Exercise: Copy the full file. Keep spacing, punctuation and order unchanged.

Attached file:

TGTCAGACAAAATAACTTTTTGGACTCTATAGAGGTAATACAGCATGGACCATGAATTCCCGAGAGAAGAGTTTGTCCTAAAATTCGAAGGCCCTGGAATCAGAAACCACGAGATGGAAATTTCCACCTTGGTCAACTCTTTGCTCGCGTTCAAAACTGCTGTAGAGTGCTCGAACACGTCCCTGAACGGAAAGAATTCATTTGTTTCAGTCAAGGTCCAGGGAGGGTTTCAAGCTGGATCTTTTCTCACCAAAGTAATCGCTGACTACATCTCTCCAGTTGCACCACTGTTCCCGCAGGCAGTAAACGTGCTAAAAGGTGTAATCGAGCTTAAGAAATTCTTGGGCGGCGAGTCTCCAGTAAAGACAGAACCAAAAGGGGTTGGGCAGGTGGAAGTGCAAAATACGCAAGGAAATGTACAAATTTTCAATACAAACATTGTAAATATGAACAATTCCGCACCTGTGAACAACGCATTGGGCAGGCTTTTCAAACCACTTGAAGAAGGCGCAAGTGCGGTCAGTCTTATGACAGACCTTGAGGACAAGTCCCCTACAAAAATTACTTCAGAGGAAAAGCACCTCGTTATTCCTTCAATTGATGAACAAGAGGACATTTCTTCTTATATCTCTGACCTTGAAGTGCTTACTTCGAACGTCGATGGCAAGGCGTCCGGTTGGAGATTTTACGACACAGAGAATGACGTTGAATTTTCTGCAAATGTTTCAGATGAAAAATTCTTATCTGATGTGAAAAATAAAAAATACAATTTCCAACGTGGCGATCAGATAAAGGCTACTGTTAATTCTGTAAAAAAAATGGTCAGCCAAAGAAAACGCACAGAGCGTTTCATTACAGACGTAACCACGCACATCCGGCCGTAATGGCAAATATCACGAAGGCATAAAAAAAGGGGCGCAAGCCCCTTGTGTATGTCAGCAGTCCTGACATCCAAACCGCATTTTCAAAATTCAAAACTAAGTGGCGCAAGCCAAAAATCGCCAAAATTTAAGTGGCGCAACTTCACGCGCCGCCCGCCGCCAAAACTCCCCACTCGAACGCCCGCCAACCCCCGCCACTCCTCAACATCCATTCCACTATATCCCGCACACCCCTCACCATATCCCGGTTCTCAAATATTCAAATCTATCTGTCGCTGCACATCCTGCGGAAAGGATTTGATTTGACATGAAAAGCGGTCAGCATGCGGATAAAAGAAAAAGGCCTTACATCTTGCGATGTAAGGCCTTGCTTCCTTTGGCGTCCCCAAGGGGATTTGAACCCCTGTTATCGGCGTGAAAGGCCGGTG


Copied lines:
TGTCAGACAAAATAACTTTTTGGACTCTATAGAGGTAATACAGCATGGACCATGAATTCCCGAGAGAAGAGTTTGTCCTAAAATTCGAAGGCCCTGGAATCAGAAACCACGAGATGGAAATTTCCACCTTGGTCAACTCTTTGCTCGCGTTCAAAACTGCTGTAGAGTGCTCGAACACGTCCCTGAACGGAAAGAATTCATTTGTTTCAGTCAAGGTCCAGGGAGGGTTTCAAGCTGGATCTTTTCTCACCAAAGTAATCGCTGACTACATCTCTCCAGTTGCACCACTGTTCCCGCAGGCAGTAAACGTGCTAAAAGGTGTAATCGAGCTTAAGAAATTCTTGGGCGGCGAGTCTCCAGTAAAGACAGAACCAAAAGGGGTTGGGCAGGTGGAAGTGCAAAATACGCAAGGAAATGTACAAATTTTCAATACAAACATTGTAAATATGAACAATTCCGCACCTGTGAACAACGCATTGGGCAGGCTTTTCAAACCACTTGAAGAAGGCGCAAGTGCGGTCAGTCTTATGACAGACCTTGAGGACAAGTCCCCTACAAAAATTACTTCAGAGGAAAAGCACCTCGTTATTCCTTCAATTGATGAACAAGAGGACATTTCTTCTTATATCTCTGACCTTGAAGTGCTTACTTCGAACGTCGATGGCAAGGCGTCCGGTTGGAGATTTTACGACACAGAGAATGACGTTGAATTTTCTGCAAATGTTTCAGATGAAAAATTCTTATCTGATGTGAAAAATAAAAAATACAATTTCCAACGTGGCGATCAGATAAAGGCTACTGTTAATTCTGTAAAAAAAATGGTCAGCCAAAGAAAACGCACAGAGCGTTTCATTACAGACGTAACCACGCACATCCGGCCGTAATGGCAAATATCACGAAGGCATAAAAAAAGGGGCGCAAGCCCCTTGTGTATGTCAGCAGTCCTGACATCCAAACCGCATTTTCAAAATTCAAAACTAAGTGGCGCAAGCCAAAAATCGCCAAAATTTAAGTGGCGCAACTTCACGCGCCGCCCGCCGCCAAAACTCCCCACTCGAACGCCCGCCAACCCCCGCCACTCCTCAACATCCATTCCACTATATCCCGCACACCCCTCACCATATCCCGGTTCTCAAATATTCAAATCTATCTGTCGCTGCACATCCTGCGGAAAGGATTTGATTTGACATGAAAAGCGGTCAGCATGCGGATAAAAGAAAAAGGCCTTACATCTTGCGATGTAAGGCCTTGCTTCCTTTGGCGTCCCCAAGGGGATTTGAACCCCTGTTATCGGCGTGAAAGGCCGGTG